Stabilization is only unnecessary, if they are willing to accept that Bakken oil trains will violently explode every time they derail.

    Out of the Mouth’s of Lobbyists

    “North Dakota Petroleum Council Vice President Kari Cutting says Bakken crude involved in fiery train crashes was not the cause of the crashes.”

  2. Also what about the NOISE of the trains. are we all hearing it through the night, following each other within minutes of the last one, going at speed and blaring their horn all the way through our town? haven’t we had enough of that alone, and can’t the City do something about that NOW?? Please deal with this issue first……..it cn be done, and should have been done years ago.

  3. Seriously folks, there needs to be an additional fire/medical and rescue team stationed on the ferry side of the tracks. What happens if a walker has a heart attack,a diver needs medical help ,train derailment or fire takes place while a train is passing through? Also can the coal trains be covered so that the coal dust stops polluting our environment? I have heard they spray the coal so that the coal arsenic does not fly around as much.
    Makes me sad to see our waterfront suffer!

  4. The Puget Sound Regional Council (psrc.org) recently released a new study that evaluates the economic effects of the proposed “Gateway Pacific at Cherry Point Terminal” on King, Pierce, Snohomish and Kitsap counties. A few pages address the impact on Edmonds. I suspect we might write a different analysis. Kudos to Mayor Earling for his consistent leadership and attention to this issue.

  5. As you probably know, we are getting about 240 tank cars of Bakken per day here in Albany, New York. It is being off-loaded to boats at our port on the Hudson River. From there, it is shipped to refineries in Philadelphia, PA and St. John, New Brunswick.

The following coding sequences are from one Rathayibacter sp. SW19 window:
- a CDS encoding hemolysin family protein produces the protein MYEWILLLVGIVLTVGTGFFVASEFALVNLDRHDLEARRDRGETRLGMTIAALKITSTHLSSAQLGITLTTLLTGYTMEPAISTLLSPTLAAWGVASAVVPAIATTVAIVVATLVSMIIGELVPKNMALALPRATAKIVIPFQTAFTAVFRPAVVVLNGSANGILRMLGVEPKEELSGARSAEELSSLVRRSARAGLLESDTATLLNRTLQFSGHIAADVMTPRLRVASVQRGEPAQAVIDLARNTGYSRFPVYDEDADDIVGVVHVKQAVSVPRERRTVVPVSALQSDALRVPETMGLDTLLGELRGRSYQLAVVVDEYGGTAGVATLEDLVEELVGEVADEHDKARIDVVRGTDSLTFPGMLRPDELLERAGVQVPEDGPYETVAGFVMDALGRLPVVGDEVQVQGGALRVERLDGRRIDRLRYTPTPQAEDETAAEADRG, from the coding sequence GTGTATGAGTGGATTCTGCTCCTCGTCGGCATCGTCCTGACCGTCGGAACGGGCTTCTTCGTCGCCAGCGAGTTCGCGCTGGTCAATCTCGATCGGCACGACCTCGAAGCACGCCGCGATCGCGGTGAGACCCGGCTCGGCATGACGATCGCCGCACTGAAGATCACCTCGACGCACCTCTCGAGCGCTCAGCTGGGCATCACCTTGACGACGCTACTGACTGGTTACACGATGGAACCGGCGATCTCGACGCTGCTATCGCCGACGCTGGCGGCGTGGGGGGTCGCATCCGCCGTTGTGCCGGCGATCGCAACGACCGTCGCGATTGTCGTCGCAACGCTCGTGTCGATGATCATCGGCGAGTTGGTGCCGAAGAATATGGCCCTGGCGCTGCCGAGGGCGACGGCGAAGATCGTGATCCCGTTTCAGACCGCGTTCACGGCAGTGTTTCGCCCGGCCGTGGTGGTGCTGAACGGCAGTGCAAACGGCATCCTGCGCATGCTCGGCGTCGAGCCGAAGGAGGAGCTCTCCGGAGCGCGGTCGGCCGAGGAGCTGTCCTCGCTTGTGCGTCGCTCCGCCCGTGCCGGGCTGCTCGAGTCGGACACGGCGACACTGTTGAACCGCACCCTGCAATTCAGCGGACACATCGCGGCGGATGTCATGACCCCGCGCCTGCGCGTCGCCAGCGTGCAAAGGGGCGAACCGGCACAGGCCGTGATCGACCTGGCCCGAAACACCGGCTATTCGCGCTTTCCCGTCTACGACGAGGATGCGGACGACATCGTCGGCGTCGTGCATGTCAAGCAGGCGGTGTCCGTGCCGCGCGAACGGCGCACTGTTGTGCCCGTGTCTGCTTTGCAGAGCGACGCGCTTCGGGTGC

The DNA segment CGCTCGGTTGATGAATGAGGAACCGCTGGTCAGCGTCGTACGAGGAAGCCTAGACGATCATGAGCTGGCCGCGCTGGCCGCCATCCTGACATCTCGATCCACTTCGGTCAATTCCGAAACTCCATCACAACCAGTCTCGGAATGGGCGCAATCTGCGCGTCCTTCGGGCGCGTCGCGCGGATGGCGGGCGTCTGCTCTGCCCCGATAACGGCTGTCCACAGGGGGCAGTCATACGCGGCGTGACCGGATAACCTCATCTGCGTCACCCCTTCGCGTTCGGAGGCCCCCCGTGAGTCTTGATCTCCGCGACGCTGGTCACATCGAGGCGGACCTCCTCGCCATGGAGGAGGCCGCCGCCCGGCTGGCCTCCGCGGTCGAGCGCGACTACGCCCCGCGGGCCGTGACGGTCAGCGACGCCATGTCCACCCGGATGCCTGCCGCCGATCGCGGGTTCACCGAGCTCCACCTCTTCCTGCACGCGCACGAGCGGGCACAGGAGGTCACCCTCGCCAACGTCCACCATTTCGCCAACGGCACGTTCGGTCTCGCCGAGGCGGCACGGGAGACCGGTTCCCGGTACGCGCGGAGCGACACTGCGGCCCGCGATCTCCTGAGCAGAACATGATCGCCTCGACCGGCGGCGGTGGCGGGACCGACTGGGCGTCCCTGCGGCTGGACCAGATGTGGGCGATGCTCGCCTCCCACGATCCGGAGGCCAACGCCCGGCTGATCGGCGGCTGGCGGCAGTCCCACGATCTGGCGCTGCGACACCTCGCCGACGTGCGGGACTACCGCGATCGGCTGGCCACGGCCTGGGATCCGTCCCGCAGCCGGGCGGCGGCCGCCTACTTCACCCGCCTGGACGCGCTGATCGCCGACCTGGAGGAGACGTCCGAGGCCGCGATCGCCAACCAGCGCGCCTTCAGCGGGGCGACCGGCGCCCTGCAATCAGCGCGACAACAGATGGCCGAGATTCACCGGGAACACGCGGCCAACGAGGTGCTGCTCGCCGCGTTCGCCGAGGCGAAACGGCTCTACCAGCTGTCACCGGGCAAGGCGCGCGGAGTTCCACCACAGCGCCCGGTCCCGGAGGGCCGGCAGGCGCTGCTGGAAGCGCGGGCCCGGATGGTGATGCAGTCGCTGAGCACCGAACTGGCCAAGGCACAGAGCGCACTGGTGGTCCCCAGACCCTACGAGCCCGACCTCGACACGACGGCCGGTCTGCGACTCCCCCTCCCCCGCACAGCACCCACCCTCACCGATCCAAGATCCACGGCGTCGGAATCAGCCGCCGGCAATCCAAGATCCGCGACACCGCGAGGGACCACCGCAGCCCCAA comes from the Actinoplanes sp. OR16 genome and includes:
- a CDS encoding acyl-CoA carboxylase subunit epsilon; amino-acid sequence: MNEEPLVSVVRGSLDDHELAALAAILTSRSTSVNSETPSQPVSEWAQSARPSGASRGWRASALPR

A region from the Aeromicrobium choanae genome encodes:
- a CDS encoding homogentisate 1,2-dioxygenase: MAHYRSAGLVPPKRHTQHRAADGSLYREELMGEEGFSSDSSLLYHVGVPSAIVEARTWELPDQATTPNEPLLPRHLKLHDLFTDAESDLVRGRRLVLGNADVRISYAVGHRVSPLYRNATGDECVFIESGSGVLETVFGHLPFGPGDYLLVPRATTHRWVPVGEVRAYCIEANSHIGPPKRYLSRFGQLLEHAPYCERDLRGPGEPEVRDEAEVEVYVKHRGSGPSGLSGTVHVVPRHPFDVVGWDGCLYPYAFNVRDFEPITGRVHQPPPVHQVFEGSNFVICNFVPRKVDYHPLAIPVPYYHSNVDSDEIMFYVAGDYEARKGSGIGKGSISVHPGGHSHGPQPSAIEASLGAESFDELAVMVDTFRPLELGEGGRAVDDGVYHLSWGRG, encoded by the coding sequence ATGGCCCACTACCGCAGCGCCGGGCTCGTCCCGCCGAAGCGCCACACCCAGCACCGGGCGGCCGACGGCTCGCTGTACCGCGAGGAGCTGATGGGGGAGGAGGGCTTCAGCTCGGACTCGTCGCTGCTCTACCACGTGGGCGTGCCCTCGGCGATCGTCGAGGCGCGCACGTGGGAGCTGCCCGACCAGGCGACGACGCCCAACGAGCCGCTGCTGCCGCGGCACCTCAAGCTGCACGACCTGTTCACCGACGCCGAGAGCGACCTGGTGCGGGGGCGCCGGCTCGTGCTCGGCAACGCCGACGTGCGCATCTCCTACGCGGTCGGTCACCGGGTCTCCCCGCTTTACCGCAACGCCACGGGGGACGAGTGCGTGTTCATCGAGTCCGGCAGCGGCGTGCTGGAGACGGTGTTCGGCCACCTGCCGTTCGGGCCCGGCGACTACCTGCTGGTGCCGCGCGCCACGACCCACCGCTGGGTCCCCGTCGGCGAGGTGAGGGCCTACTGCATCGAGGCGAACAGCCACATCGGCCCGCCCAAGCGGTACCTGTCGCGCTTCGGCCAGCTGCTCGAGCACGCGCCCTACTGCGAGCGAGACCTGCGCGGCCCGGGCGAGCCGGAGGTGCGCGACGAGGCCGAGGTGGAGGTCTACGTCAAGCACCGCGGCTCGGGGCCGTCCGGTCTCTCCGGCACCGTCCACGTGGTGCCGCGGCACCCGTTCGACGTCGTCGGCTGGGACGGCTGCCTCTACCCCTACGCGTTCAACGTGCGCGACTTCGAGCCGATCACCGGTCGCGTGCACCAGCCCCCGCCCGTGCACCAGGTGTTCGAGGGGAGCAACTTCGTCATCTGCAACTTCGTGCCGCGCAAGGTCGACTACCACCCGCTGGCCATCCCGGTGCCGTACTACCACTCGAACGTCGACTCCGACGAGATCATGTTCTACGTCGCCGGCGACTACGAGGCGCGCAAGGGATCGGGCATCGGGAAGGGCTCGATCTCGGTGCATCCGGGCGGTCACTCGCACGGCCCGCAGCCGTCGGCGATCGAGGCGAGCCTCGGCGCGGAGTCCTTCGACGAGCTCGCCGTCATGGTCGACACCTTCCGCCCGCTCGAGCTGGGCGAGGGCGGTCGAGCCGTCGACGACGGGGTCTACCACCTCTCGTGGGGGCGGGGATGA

The reason I am giving this background is that, before Albany, these same trains are passing through a small city just North of Albany. There, they are blocking automobile and ambulance traffic, just as is being discussed along your waterfront. It turns out that we have a law here which prohibits railroads from blocking roads for more than five minutes. Of course, no one ever enforces it, but it is the law. Some citizens have approached the Common Council there to request that it be enforced.

    Big surprise, the Council came up with lots of excuses about the definition of a road and then said that they do not know how to arrest a train. Obviously, they are not very smart because their lawyer would probably be happy to explain how a municipality can legally serve the railroad company to show up in court. That would start a city effort at getting serious, instead acting powerless and stupid.

    I have no idea if your state has any laws about how long it is legal for railroads to block roads. If you have such a law, you should get enforced. If you do not have such a law, you should get your state legislature to pass one.

    I hope this helps.

    • The length of time a single train blocks the roadway is somewhat of a problem, but much more significant is the growing frequency of the trains.

  6. Again I feel that Mr. Wambolt is correct. The big problem will be the number of minutes every day in which the tracks are in use by longer and more numerous trains. The geographic and economic value of the land west of the tracks is in peril. In the Shilshole neighborhood in Seattle, the roads and tracks go over and under. Our solution may need to be that big of a idea.

  7. The most significant issue the city of Edmonds is facing is not Sunset Ave. or the roundabout, but trains. Lots of them; many carrying oil or coal. We need our city leaders to lead, not sit passively by while the railroads determine our future. The only good solution to our safety, esthetic and noise concerns is the train trench. It eliminates the train whistles, dampens the tract noise and allows for the free passage of ferry traffic and the cars crossing Dayton and Main. It allows emergency access to the waterfront which is a serious safety and health issue.
    We need to let our city leaders know that they need to get serious and tackle this issue head on.

    • Mr. Reibman:
      You must be reading very selectively! Mayor Earling has been very active pursuing solutions for the train issues. Haven’t you even read the news story above that has caused the comments prior to yours?

  8. I second that opinion that Steve made regarding the Train Trench. It is an idea that needs to be vetted ASAP.
    I did hear that the city is having an engineering firm looking into the possibility and cost.

    • Diane:
      Town Hall meeting is correct. That name was selected to describe the format for the meeting – presentations from community officials and Q & A for citizens.

      • I agree, Ron. We used to have “Town Hall” meetings at the company I worked for, because it described the intended format.